This file concerns relations between the Government of the Hejaz and Nejd (Saudi Arabia from September 1932 onwards) and the Soviet Union. It largely consists of copies of correspondence received by the Foreign Office from His Majesty's Minister at Jedda (Sir Andrew Ryan, succeeded by Sir Reader William Bullard) regarding Saudi-Soviet relations and the activities of Soviet representatives in Saudi Arabia. Other prominent correspondents include His Majesty's Chargé d'Affaires to Jedda (Cecil Gervase Hope Gill), His Majesty's Ambassador in Moscow (Esmond Ovey), and officials of the Foreign Office, India Office The department of the British Government to which the Government of India reported between 1858 and 1947. The successor to the Court of Directors. , and the Government of India's Foreign and Political Department.

Matters discussed in the correspondence include:

  • The visit of the Hejazi delegation, headed by Emir Feisal [Fayṣal bin ‘Abd al-‘Azīz Āl Sa‘ūd], Foreign Minister for the Kingdom of the Hejaz and Nejd, to Moscow, and later, via Turkey, to Tiflis [Tbilisi] and Baku, in May-June 1932.
  • Soviet trade interests in the Hejaz.
  • Concerns expressed by Sir Andrew Ryan in July 1932 that the Soviet representative in Jedda could seek to consolidate Soviet relations with Ibn Saud [‘Abd al-‘Azīz bin ‘Abd al-Raḥmān bin Fayṣal Āl Sa‘ūd] and encourage the latter to take a strong line regarding Transjordan.
  • Unconfirmed reports of a Saudi-Soviet trade agreement in early 1933.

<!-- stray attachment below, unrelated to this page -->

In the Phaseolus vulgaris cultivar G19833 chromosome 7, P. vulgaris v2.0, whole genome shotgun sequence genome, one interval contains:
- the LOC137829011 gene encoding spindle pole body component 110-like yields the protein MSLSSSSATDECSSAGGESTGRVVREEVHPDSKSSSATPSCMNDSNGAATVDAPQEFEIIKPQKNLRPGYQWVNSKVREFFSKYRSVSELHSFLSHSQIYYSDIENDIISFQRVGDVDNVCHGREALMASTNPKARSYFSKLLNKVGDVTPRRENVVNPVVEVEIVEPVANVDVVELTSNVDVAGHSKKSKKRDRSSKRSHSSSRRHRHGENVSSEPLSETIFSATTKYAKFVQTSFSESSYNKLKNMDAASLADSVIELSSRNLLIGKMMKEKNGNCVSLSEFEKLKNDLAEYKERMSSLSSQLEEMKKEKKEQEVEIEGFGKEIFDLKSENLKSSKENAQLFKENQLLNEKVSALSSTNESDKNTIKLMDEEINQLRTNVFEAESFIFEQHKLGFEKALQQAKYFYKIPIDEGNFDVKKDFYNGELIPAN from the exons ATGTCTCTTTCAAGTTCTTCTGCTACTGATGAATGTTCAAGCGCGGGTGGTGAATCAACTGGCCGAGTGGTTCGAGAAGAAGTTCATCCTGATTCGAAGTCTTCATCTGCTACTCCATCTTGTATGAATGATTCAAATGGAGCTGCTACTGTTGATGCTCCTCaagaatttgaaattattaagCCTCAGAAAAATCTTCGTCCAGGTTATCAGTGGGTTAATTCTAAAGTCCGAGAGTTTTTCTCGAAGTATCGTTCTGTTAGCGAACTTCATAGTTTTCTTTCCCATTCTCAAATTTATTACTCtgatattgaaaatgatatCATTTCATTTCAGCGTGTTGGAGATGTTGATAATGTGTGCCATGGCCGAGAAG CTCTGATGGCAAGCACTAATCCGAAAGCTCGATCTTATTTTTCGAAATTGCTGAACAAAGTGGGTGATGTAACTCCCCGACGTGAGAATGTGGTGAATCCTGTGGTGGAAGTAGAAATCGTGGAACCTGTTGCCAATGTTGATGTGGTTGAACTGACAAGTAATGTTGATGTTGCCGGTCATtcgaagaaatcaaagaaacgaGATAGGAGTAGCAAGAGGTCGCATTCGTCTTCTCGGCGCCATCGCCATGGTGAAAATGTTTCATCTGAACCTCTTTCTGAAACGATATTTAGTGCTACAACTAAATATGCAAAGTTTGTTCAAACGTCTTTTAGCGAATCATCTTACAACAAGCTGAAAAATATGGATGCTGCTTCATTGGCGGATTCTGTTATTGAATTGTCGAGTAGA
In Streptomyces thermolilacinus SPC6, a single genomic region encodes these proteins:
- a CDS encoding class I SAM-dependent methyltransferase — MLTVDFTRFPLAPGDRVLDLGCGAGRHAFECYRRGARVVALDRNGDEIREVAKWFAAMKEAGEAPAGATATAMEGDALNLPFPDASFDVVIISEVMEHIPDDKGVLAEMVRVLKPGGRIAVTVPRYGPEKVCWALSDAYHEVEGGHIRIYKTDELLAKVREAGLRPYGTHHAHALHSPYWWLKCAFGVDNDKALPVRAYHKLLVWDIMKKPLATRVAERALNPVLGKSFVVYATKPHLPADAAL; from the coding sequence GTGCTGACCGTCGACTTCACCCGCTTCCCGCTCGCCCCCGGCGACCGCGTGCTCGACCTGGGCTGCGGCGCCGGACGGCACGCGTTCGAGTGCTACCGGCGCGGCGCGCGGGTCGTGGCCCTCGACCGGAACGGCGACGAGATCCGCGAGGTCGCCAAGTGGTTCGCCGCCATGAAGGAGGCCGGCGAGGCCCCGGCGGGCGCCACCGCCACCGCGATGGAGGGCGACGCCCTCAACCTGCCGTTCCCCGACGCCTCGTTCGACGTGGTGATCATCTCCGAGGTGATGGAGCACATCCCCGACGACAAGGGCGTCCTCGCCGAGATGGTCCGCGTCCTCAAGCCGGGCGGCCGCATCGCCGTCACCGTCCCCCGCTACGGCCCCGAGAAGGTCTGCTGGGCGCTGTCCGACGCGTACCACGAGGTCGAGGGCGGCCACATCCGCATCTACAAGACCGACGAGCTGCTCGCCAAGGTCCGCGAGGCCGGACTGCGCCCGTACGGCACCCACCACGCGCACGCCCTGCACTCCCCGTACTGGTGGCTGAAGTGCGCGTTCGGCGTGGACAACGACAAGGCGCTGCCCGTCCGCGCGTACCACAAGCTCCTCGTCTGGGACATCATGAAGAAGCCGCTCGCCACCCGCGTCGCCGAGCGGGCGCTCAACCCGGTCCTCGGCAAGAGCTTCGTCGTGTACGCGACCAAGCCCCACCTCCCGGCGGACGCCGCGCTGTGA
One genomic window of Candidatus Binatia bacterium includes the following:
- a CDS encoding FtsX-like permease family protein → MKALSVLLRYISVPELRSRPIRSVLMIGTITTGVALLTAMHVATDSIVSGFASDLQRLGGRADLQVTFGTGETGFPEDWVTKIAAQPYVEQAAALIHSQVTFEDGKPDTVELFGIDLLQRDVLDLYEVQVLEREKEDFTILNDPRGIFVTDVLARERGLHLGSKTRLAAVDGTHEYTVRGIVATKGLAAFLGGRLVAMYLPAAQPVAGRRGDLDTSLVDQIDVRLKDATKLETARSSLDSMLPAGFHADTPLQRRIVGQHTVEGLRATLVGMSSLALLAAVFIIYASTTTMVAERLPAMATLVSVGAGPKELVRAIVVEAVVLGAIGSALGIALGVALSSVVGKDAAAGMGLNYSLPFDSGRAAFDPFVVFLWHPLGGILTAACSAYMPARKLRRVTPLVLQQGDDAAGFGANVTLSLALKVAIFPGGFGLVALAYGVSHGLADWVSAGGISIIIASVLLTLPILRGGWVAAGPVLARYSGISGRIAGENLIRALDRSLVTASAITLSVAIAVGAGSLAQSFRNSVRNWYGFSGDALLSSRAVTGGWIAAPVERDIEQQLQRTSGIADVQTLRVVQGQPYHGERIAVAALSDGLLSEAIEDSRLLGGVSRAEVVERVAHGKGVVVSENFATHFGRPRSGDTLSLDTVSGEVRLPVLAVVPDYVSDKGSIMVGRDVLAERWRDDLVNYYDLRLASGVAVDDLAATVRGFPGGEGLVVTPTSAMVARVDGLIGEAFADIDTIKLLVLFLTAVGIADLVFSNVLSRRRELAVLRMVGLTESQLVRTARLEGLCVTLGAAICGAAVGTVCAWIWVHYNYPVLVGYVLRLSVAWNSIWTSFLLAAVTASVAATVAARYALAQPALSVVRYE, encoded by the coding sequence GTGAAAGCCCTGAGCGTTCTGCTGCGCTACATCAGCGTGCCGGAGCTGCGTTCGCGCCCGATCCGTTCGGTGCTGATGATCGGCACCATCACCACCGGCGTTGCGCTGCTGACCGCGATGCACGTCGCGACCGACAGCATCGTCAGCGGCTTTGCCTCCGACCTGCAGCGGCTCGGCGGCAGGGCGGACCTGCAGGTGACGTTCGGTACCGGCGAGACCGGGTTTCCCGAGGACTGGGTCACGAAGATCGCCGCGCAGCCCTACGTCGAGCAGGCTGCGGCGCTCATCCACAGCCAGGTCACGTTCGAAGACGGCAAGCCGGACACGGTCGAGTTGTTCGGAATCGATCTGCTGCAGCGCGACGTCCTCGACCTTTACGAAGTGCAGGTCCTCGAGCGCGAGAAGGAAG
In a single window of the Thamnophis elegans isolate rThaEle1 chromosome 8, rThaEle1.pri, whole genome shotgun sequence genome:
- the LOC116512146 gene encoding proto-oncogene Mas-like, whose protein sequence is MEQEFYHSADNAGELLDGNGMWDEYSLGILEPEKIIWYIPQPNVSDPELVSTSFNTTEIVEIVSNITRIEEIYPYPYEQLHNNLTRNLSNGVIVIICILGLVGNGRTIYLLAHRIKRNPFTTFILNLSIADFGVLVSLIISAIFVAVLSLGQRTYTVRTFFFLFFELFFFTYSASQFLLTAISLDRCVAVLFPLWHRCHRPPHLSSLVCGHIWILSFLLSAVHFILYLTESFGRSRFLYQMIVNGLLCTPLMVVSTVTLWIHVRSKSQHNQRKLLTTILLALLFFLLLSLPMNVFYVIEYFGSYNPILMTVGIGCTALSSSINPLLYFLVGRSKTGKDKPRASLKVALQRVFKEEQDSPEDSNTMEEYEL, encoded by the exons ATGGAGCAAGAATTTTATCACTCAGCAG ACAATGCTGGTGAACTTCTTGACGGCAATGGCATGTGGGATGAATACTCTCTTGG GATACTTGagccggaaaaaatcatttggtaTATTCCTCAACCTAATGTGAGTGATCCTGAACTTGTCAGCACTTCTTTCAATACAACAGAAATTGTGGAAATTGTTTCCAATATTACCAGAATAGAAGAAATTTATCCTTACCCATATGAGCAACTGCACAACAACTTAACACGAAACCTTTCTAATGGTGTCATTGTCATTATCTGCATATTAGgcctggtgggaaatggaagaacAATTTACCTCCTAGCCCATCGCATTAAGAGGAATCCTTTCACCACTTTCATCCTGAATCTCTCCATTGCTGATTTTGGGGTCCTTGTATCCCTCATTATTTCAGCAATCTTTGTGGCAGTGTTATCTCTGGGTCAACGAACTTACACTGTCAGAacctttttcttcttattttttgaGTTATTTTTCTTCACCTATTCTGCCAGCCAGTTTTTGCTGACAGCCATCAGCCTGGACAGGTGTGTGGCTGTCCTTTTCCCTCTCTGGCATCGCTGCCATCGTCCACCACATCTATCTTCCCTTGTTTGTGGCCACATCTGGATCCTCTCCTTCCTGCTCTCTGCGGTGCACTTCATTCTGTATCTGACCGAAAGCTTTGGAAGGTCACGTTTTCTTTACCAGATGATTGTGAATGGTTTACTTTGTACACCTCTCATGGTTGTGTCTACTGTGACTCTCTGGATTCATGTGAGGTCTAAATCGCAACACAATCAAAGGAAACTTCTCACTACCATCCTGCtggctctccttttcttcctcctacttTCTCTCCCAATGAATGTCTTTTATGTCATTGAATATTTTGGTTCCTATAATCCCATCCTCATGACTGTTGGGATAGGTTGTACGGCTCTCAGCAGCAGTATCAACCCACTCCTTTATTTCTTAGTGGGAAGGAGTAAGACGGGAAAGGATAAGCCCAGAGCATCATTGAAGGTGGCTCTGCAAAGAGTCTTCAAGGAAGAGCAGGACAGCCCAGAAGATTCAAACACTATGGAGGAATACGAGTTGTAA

• Notes on the character and previous career in Jedda of the newly appointed (as of January 1936) Soviet minister at Jedda, Kerim Khakimov.
  • News in May 1938 that the Government of the Soviet Union has decided to close its legations in Saudi Arabia and Yemen, reportedly as a gesture of disapproval of the Anglo-Italian Treaty [Anglo-Italian Agreement], but considered by the Foreign Office to be part of a general policy of reducing the number of its foreign contacts.

The file includes a divider which gives a list of correspondence references contained in the file by year. This is placed at the back of the correspondence (folio 2).

Extent and format
1 file (48 folios)
Arrangement

The papers are arranged in approximate chronological order from the rear to the front of the file.

Physical characteristics

Foliation: the main foliation sequence (used for referencing) commences at the front cover with 1, and terminates at the inside back cover with 50; these numbers are written in pencil, are circled, and are located in the top right corner of the recto The front of a sheet of paper or leaf, often abbreviated to 'r'. side of each folio. An additional foliation sequence is present in parallel between ff 2-49; these numbers are also written in pencil, but are not circled.

Written in
English in Latin script
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Coll 6/50 'Saudi Arabia: Saudi Relations with the Soviet.' [‎45r] (89/100), British Library: India Office Records and Private Papers, IOR/L/PS/12/2117, in Qatar Digital Library <https://www.qdl.qa/archive/81055/vdc_100040745842.0x00005a> [accessed 14 November 2019]